Seeing sales on the rise, FCA is investing in order to have the capacity to build more eight-speed TorqueFlite transmissions.
With sales of vehicles equipped with the popular eight-speed transmission growing, FCA US LLC stated it will invest an additional $266 million in its Kokomo Transmission Plant (Ind.) to increase capacity of the fuel-efficient TorqueFlite transmission.
This is the sixth investment made at Kokomo Transmission (KTP) since June 2009, bringing total investment in FCA US Kokomo operations to nearly $1.8 billion.
FCA US, for Fiat Chrysler Automobiles, is the entity formerly known as Chrysler Group LLC.
According to FCA, the investment will be used to purchase new equipment and tooling, adding more assembly capacity within KTP’s existing floor space. With the Council’s approval, work in the plant will begin immediately and be completed in the third quarter of 2016.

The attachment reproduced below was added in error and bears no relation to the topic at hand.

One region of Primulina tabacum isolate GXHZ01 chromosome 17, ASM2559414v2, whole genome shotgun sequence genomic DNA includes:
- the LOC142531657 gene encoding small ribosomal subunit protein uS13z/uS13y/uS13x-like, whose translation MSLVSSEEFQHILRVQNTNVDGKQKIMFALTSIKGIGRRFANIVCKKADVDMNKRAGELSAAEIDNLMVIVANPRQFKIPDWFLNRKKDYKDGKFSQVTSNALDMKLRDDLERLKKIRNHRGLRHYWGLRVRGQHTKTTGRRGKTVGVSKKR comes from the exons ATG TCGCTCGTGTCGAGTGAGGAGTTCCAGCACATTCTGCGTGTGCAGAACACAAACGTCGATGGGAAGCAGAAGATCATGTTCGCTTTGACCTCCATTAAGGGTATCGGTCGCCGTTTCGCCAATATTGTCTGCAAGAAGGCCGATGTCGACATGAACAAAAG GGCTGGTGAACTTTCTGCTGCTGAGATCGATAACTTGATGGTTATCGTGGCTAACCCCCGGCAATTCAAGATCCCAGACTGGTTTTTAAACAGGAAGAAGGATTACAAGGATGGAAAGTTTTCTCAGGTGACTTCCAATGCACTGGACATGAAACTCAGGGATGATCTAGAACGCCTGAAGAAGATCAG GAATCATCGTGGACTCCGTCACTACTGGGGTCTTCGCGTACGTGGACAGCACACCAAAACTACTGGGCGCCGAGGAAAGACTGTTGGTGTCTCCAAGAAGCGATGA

“Since the launch of the eight-speed, employees at Kokomo Transmission have been working practically round the clock to produce this advanced, fuel-efficient transmission,” said Brad Clark, Head of Powertrain Manufacturing Operations, FCA – North America. “We are pleased that vehicles equipped with this transmission have been so well received by consumers. This investment will give us the additional capacity we need to make it available across even more vehicles in our product line.”
KTP has been producing the eight-speed transmission since September 2012. In 2013, KTP produced nearly 300,000 eight-speeds transmissions. That number has more than doubled to nearly 700,000 in the first 11 months of 2014, said FCA.
Currently, the eight-speed transmission is available on the Jeep Grand Cherokee, Chrysler 300, Dodge Challenger, Dodge Charger, Dodge Durango and Ram 1500. The Company stated it sold more than 800,000 of these models in the U.S. through November 2014.
The KTP-produced TorqueFlite eight-speed automatics – first of their kind ever made available to mainstream-brand customers – are projected by FCA to power more than one million vehicles worldwide.
Over their lifetimes, these vehicles are projected by FCA to save their owners more than 700 million gallons of fuel, compared with their predecessors that featured five- or six-speed automatics.